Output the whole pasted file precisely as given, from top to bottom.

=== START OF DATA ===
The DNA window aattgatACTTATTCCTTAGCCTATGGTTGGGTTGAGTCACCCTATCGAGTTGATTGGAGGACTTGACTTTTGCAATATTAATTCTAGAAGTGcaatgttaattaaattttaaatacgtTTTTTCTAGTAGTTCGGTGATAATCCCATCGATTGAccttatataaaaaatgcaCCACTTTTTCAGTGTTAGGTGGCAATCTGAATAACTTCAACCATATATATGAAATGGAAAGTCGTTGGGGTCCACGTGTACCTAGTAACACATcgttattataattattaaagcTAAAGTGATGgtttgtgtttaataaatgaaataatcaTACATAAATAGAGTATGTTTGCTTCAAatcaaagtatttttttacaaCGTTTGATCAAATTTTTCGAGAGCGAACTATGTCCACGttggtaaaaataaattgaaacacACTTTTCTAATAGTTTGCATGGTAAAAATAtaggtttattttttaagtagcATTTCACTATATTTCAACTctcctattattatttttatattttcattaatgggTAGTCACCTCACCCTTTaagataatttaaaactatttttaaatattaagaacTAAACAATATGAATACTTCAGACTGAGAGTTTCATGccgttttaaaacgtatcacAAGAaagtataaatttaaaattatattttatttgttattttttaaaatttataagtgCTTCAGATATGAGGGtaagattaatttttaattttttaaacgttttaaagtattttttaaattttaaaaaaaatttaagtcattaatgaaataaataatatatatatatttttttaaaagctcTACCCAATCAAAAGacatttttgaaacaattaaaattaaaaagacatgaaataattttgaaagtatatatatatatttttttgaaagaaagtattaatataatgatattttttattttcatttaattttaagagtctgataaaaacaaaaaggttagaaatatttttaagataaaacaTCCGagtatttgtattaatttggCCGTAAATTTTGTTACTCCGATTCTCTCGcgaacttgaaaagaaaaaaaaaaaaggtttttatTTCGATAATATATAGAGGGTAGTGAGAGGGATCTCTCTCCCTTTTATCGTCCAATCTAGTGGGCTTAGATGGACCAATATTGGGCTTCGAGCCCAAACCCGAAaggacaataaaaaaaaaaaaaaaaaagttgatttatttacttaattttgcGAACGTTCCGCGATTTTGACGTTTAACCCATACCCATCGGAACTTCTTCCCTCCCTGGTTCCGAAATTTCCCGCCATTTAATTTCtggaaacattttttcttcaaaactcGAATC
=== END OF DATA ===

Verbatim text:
The DNA window aattgatACTTATTCCTTAGCCTATGGTTGGGTTGAGTCACCCTATCGAGTTGATTGGAGGACTTGACTTTTGCAATATTAATTCTAGAAGTGcaatgttaattaaattttaaatacgtTTTTTCTAGTAGTTCGGTGATAATCCCATCGATTGAccttatataaaaaatgcaCCACTTTTTCAGTGTTAGGTGGCAATCTGAATAACTTCAACCATATATATGAAATGGAAAGTCGTTGGGGTCCACGTGTACCTAGTAACACATcgttattataattattaaagcTAAAGTGATGgtttgtgtttaataaatgaaataatcaTACATAAATAGAGTATGTTTGCTTCAAatcaaagtatttttttacaaCGTTTGATCAAATTTTTCGAGAGCGAACTATGTCCACGttggtaaaaataaattgaaacacACTTTTCTAATAGTTTGCATGGTAAAAATAtaggtttattttttaagtagcATTTCACTATATTTCAACTctcctattattatttttatattttcattaatgggTAGTCACCTCACCCTTTaagataatttaaaactatttttaaatattaagaacTAAACAATATGAATACTTCAGACTGAGAGTTTCATGccgttttaaaacgtatcacAAGAaagtataaatttaaaattatattttatttgttattttttaaaatttataagtgCTTCAGATATGAGGGtaagattaatttttaattttttaaacgttttaaagtattttttaaattttaaaaaaaatttaagtcattaatgaaataaataatatatatatatttttttaaaagctcTACCCAATCAAAAGacatttttgaaacaattaaaattaaaaagacatgaaataattttgaaagtatatatatatatttttttgaaagaaagtattaatataatgatattttttattttcatttaattttaagagtctgataaaaacaaaaaggttagaaatatttttaagataaaacaTCCGagtatttgtattaatttggCCGTAAATTTTGTTACTCCGATTCTCTCGcgaacttgaaaagaaaaaaaaaaaaggtttttatTTCGATAATATATAGAGGGTAGTGAGAGGGATCTCTCTCCCTTTTATCGTCCAATCTAGTGGGCTTAGATGGACCAATATTGGGCTTCGAGCCCAAACCCGAAaggacaataaaaaaaaaaaaaaaaaagttgatttatttacttaattttgcGAACGTTCCGCGATTTTGACGTTTAACCCATACCCATCGGAACTTCTTCCCTCCCTGGTTCCGAAATTTCCCGCCATTTAATTTCtggaaacattttttcttcaaaactcGAATC